Selfie-Crazed Visitors Can’t Resist Touching the Art at Yayoi Kusama’s Show in Indonesia

This is why we can't have nice things.

Yayoi Kusama, 
Dots Obsession (2009). Photo courtesy of Ota Fine Arts, Tokyo/Singapore/Shanghai, ©Yayoi Kusama.
Yayoi Kusama, 
Dots Obsession (2009). Photo courtesy of Ota Fine Arts, Tokyo/Singapore/Shanghai, ©Yayoi Kusama.

Where Yayoi Kusama goes, Instagram-crazed fans follow, and Indonesia’s new Museum of Modern and Contemporary Art in Nusantara (Musuem MACAN) is no exception. Following the opening of the new exhibition “Yayoi Kusama: Life Is the Heart of a Rainbow” at the Jakarta institution last weekend, museum employees have been complaining publicly about selfie-seeking visitors getting dangerously close to works by the Japanese artist.

The Museum MACAN, the country’s first Modern and contemporary art museum, opened in November after months of delays. Founded by Indonesian philanthropist and art collector Haryanto Adikoesoemo, it features a collection of well-known Western artists such as Jeff Koons, Robert Rauschenberg, Gerhard Richter, and Andy Warhol, as well as artists from Indonesia and the rest of Asia, including Kusama. The current exhibition is her first major solo show in the country.

On Thursday, however, part-time staff museum member Amanda Aulia shared an Instagram story decrying visitor behavior at the museum, according to a report in the Jakarta Globe. Her photographs showed a sculpture where one of Kusama’s signature polka dots had been half rubbed away, a silver globe that had been pushed off its pedestal, and guests leaning on artworks, despite prohibitions against touching the art.

Images shared on Instagram of damaged and mistreated artworks at the Museum MACAN's Yayoi Kusama exhibition.

Images shared on Instagram of damaged and mistreated artworks at the Museum MACAN’s Yayoi Kusama exhibition.

“Some people simply can’t follow the rules,” Aulia wrote. Her story was then copied and shared on Twitter by @chanzino, named Janitra, who branded the misbehaving museum-goers “Instagram slaves” in a thread that has been retweeted over 2,000 times.

A spokeswoman for the museum told artnet News that no works have sustained damage. “We are aware of the speculation that has circulated on social media, and we can clarify that all the artworks in the exhibition are safe,” she said. “We have standard protocols which include: barriers, 24-hour security, security guards and museum attendants manning every installation, and monitored CCTV among others.”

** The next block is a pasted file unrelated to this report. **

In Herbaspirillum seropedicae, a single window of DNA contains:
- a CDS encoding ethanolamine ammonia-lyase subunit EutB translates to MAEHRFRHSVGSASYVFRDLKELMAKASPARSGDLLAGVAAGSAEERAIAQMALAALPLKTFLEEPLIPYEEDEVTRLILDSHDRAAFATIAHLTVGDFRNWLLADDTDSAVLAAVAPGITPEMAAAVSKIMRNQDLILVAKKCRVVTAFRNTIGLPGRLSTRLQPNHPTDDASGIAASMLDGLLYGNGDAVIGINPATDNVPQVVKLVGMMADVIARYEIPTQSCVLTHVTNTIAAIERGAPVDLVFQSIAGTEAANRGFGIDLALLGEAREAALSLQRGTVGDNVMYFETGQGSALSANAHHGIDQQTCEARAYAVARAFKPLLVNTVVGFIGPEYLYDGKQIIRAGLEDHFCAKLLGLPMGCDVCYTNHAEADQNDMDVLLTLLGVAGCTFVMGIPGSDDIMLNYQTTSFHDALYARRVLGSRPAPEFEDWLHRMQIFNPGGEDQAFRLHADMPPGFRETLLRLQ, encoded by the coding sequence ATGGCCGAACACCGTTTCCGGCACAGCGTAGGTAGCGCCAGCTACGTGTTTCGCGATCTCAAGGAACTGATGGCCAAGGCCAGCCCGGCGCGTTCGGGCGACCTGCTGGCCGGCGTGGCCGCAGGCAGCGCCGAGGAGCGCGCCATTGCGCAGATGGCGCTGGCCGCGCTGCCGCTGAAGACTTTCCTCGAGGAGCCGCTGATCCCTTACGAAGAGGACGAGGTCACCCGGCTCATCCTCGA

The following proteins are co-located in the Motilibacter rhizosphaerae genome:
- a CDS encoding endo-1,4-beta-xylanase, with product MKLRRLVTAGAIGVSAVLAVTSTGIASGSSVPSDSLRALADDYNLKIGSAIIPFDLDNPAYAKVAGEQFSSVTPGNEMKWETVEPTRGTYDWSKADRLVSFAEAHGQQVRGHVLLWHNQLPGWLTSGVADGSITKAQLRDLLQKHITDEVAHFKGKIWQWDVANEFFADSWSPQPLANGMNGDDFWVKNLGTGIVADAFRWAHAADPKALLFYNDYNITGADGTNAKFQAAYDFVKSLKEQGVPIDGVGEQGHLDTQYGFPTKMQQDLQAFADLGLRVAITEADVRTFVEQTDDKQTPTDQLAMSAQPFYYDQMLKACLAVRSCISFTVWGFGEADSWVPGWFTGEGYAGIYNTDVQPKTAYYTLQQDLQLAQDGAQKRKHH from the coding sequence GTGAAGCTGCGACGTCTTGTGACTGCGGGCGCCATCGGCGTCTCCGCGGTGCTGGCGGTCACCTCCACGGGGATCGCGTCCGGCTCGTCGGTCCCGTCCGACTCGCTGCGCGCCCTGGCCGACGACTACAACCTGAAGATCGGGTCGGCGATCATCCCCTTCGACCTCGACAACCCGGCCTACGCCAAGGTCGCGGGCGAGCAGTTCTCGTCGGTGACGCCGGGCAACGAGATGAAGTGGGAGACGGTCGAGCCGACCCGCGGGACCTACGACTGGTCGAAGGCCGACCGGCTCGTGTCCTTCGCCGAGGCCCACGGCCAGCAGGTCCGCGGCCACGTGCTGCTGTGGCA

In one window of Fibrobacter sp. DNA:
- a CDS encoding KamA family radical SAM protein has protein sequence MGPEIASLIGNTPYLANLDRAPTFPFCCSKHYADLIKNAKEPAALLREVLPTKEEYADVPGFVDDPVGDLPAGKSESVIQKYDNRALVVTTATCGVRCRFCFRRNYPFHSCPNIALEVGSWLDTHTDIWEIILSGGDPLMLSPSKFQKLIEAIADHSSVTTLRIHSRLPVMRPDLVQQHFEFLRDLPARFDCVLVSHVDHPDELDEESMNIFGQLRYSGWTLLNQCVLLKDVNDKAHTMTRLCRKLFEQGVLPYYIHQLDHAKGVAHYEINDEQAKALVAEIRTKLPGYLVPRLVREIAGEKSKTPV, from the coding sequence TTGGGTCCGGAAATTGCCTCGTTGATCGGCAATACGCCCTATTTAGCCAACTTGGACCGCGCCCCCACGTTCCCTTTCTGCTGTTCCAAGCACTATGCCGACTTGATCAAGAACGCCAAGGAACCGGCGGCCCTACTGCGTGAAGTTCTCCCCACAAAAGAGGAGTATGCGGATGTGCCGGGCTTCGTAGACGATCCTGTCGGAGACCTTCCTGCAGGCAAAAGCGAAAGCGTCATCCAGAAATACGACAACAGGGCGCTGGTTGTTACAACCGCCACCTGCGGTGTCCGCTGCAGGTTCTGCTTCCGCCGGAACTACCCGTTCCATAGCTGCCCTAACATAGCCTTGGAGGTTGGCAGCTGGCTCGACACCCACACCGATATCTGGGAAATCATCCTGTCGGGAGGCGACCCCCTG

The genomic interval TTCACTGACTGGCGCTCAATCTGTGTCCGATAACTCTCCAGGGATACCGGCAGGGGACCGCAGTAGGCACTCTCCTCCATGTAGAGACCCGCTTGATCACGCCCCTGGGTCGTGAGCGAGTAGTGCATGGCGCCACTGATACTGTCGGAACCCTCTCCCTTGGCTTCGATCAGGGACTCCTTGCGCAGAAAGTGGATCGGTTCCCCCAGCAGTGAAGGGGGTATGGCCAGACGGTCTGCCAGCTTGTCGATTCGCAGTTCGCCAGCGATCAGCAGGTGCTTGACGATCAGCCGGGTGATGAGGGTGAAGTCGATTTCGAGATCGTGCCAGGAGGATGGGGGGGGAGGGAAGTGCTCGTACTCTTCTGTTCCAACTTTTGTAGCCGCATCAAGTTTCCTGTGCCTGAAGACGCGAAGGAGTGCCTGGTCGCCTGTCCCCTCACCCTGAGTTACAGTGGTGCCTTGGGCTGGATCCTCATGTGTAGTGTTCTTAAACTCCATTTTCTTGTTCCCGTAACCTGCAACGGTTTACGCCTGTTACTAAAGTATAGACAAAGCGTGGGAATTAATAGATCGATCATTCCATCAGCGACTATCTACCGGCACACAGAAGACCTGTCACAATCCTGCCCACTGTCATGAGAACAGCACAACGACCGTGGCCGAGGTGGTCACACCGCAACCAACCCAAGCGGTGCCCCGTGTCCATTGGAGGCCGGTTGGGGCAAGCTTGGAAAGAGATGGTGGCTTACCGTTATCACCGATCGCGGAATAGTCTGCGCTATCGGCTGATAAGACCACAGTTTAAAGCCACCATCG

She added that the “speculation is a reminder for visitors to appreciate artworks in a respectful manner and follow visitor guidelines to ensure a safe and enjoyable museum environment for everyone.” The museum has since reposted its visitor guidelines on social media.

(In a conversation with the Globe, MACAN communications officer Nina Hidayat noted: “Some visitors have touched the artworks, though we keep reminding them not to.”)

This isn’t the first time selfie-takers have disrupted a Kusama exhibition. Last February, a museum guest kicked a polka-dotted pumpkin inside a mirrored room in “Yayoi Kusama: Infinity Mirrors,” at the Smithsonian’s Hirshhorn Museum and Sculpture Garden in Washington, DC, smashing the artwork. The guilty party was reportedly in the midst of taking a photograph when the accident occurred.

See more photos of works from the Museum MACAN exhibition below.

Yayoi Kusama, 
Infinity Mirrored Room – Brilliance of the Souls (2014). Photo courtesy of the Museum MACAN, ©Yayoi Kusama.

Yayoi Kusama, 
Infinity Mirrored Room – Brilliance of the Souls (2014). Photo courtesy of the Museum MACAN, ©Yayoi Kusama.

Yayoi Kusama, Life is the Heart of a Rainbow (2017). Photo courtesy of Ota Fine Arts, Tokyo/Singapore/Shanghai; Victoria Miro, London; David Zwirner, New York; ©Yayoi Kusama.

Yayoi Kusama, Life is the Heart of a Rainbow (2017). Photo courtesy of Ota Fine Arts, Tokyo/Singapore/Shanghai; Victoria Miro, London; David Zwirner, New York; ©Yayoi Kusama.

Yayoi Kusama, Narcissus Garden at the Venice Biennale (1966). Photo ©Yayoi Kusama.

Yayoi Kusama, Narcissus Garden at the Venice Biennale (1966). Photo ©Yayoi Kusama.

Yayoi Kusama, The obliteration room (2002–), installation view of "Yayoi Kusama: Look Now, See Forever" at the Queensland Art Gallery, Australia. Photo courtesy of the Queensland Art Gallery.

Yayoi Kusama, The obliteration room (2002–), installation view of “Yayoi Kusama: Look Now, See Forever” at the Queensland Art Gallery, Australia. Photo courtesy of the Queensland Art Gallery.

Yayoi Kusama, 
THE SPIRITS OF THE PUMPKIN DESCENDED INTO THE HEAVENS (2015). Photo courtesy of Ota Fine Arts, Tokyo/Singapore/Shanghai, ©Yayoi Kusama.

Yayoi Kusama, 
THE SPIRITS OF THE PUMPKIN DESCENDED INTO THE HEAVENS (2015). Photo courtesy of Ota Fine Arts, Tokyo/Singapore/Shanghai, ©Yayoi Kusama.

Yayoi Kusama, <em>Narcissus Garden</em> (1966/2002), installation view at the Museum MACAN. Photo courtesy of Museum MACAN, ©Yayoi Kusama.

Yayoi Kusama, Narcissus Garden (1966/2002), installation view at the Museum MACAN. Photo courtesy of Museum MACAN, ©Yayoi Kusama.

“Yayoi Kusama: Life Is the Heart of a Rainbow” is on view at the Museum MACAN, AKR Tower Level MM, Jalan Panjang No. 5 Kebon Jeruk, Jakarta Barat 11530, Indonesia, May 12–September 9, 2018.


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